Leo's criticisms were 'cheap, complete nonsense and have gone down very badly', FF claim

Stinging criticisms of Fianna Fáil by Taoiseach Leo Varadkar at his party's conference were “cheap, complete nonsense and have gone down very badly.”

Michael McGrath, the Fianna Fail's finance spokesman hit back at Mr Varadkar saying they were ill-judged and lacked the appropriate respect, given their support allowed the Taoiseach to remain in office.

Fianna Fail Finance Spokesperson Michael McGrath. Picture: Gareth Chaney / Collins

Defending his attacks on the main opposition party, Mr Varadkar said he believed the Confidence and Supply deal had worked to some extent, he would much prefer to lead a majority government in order to get things done.

He said Fianna Fáil are not averse to delivering personalised attacks on his ministers, be it Eoghan Murphy's affluent background or Simon Harris' age.

Meanwhile, Fine Gael are adamant they can stave off a General Election for another year despite rumours that we will be going to the polls before the Autumn.

There was a buoyant mood at the party's annual conference in Wexford over the weekend where senior Fine Gael members and Government ministers ruled out an election until next summer.

The possibility of a coalition with Sinn Féin was also strongly rebuffed by Taoiseach Leo Varadkar when he addressed the conference.

Housing Minister Eoghan Murphy dismissed any reversal of the confidence and supply deal which would see Fine Gael support Fianna Fáil after the next General Election.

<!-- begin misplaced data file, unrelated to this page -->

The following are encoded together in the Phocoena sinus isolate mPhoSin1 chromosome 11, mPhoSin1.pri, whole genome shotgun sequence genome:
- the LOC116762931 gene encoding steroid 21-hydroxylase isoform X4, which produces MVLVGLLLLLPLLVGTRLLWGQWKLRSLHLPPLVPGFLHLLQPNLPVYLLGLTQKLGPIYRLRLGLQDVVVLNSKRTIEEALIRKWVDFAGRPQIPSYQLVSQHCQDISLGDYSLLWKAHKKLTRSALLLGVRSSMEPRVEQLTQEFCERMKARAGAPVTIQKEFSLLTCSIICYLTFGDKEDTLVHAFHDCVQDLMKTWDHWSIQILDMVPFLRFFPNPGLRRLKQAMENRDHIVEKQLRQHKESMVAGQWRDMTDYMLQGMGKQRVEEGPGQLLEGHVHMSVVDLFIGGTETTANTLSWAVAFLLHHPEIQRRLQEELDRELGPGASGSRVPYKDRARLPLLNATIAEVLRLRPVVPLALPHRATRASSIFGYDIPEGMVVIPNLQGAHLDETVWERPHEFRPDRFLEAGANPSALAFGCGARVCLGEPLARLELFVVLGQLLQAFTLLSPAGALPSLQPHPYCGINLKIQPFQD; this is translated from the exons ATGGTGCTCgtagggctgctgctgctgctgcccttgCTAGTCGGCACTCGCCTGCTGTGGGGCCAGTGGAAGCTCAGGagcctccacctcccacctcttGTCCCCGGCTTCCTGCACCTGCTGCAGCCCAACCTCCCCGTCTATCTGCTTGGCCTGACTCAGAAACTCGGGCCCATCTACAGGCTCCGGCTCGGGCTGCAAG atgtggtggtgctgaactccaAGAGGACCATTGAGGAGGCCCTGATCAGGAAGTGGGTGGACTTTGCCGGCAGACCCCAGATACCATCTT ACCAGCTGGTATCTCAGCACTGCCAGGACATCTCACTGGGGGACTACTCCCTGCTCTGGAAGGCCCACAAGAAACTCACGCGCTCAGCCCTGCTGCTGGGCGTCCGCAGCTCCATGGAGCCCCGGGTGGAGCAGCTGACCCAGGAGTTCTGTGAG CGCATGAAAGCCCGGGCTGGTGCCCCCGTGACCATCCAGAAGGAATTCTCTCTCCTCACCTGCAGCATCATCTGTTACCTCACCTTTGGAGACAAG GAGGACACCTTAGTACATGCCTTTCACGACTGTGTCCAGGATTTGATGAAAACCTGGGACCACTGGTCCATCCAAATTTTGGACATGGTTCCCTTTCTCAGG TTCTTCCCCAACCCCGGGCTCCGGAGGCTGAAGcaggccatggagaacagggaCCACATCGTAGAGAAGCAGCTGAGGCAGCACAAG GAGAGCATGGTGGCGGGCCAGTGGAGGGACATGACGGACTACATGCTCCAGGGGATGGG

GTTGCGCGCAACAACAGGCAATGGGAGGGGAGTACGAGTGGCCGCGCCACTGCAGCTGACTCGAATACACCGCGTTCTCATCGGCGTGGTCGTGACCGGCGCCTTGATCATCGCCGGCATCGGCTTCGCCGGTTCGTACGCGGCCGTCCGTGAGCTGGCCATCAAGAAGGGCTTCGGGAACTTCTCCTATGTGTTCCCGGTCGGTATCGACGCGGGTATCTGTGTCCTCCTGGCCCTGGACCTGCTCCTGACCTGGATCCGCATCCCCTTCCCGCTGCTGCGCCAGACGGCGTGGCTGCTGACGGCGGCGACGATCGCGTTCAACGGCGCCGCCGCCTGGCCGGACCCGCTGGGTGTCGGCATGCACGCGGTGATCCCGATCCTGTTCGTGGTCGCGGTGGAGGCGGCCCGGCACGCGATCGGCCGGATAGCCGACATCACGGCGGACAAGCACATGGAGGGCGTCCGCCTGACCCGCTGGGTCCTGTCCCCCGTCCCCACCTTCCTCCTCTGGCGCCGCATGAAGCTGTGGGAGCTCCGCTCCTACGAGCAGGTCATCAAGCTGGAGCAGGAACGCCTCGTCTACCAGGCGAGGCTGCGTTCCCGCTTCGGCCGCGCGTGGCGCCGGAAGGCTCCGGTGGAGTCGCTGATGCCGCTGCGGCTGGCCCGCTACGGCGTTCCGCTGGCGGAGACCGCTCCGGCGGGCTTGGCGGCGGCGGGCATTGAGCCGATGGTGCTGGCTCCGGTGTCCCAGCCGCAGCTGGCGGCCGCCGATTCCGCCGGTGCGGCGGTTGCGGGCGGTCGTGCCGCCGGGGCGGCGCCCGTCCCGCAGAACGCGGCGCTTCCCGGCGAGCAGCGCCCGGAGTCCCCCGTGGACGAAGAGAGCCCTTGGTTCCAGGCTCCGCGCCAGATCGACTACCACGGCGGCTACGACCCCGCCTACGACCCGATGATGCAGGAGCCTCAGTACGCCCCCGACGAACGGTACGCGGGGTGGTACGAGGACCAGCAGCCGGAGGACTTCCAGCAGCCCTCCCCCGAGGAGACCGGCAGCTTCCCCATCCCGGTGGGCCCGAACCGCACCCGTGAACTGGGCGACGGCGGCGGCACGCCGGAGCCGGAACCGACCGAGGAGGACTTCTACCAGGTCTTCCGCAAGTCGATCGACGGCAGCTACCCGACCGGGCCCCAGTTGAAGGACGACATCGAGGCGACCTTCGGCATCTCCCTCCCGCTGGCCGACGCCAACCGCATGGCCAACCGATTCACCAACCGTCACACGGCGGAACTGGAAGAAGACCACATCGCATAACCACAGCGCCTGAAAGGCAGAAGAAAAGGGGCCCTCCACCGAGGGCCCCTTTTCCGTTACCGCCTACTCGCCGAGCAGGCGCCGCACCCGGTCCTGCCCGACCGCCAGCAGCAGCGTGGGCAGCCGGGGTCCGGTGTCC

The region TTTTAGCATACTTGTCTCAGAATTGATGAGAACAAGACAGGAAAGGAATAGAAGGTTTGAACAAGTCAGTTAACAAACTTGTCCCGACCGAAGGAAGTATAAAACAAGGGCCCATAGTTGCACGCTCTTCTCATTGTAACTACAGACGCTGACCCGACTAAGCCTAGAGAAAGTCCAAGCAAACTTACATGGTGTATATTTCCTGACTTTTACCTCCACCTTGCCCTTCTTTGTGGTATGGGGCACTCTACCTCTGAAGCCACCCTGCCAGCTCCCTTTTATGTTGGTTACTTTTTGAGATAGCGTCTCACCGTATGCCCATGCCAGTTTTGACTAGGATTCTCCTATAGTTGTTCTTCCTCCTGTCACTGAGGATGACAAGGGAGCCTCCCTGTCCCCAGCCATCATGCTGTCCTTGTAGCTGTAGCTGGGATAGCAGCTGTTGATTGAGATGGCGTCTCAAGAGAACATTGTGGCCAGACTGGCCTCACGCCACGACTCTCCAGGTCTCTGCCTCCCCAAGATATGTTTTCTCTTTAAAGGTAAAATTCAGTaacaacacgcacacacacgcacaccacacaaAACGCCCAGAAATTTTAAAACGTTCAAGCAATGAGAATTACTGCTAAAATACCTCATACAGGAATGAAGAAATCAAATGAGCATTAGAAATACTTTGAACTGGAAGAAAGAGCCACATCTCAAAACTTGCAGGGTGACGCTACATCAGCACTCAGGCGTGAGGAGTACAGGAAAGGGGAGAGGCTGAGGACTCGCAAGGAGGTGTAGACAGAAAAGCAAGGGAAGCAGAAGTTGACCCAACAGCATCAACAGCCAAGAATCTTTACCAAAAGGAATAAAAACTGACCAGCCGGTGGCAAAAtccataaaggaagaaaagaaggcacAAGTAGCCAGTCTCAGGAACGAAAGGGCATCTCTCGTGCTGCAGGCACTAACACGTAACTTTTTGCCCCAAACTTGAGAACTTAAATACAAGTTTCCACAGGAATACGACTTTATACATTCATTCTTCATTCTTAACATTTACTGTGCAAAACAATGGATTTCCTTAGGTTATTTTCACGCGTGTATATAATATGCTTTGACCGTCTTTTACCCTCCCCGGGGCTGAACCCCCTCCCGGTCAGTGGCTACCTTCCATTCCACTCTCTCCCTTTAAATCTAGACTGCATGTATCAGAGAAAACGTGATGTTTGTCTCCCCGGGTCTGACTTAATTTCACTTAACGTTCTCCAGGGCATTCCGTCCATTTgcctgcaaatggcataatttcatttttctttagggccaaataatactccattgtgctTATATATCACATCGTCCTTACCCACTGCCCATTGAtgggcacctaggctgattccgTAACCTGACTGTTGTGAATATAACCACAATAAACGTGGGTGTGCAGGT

"There is no general election on the horizon, we have the uncertainty around Brexit which we continue to face, we also have the belief and the desire of an Taoiseach Leo Varadkar to not have an election at least before the summer of 2020," he said.

He described Sinn Féin as "undemocratic" and said his party "couldn't work with that".

This was echoed by Social Protection Minister Regina Doherty said she would never go into Government with Sinn Féin.

"There are some very fine politicians in Sinn Féin as there are in every single party and that's why collectively get on so well in Oireachtas Committees and actually can do some real substantive work together.

"Would I personally ever go into Government with Sinn Féin? Not on your nelly.

"We have a very stable Government for the last number of years I think people wouldn't have expected it to lasted or have achieved as much."

She said Fine Gael have had a "very strong relationship" with Fianna Fáil but added that she "doesn't get to make the decision" as to whether her party would enter Government with them.

Finance Minister Paschal Donohoe moved to rule out a General Election this year by insisting he will get another Budget passed.

"The good news is I am already working on Budget 2020 because I have to bring a stability programme update to Government in the next few weeks which will be laying out how we think the economy is going to perform next year and I believe I will be presenting Budget 2020 to the House in October and I think there is every chance we will get it passed," he said.

Despite ongoing rumours of a snap election anytime between May and the Autumn Agriculture Minister Michael Creed said even if Brexit is resolved in the coming weeks the consequences are so significant that a stable Government is required.

"I am fully focused on doing the business in the context of the biggest indigenous industry and not at all on when that election might be.

"Whenever it happens we will be ready for it," said Mr Creed.

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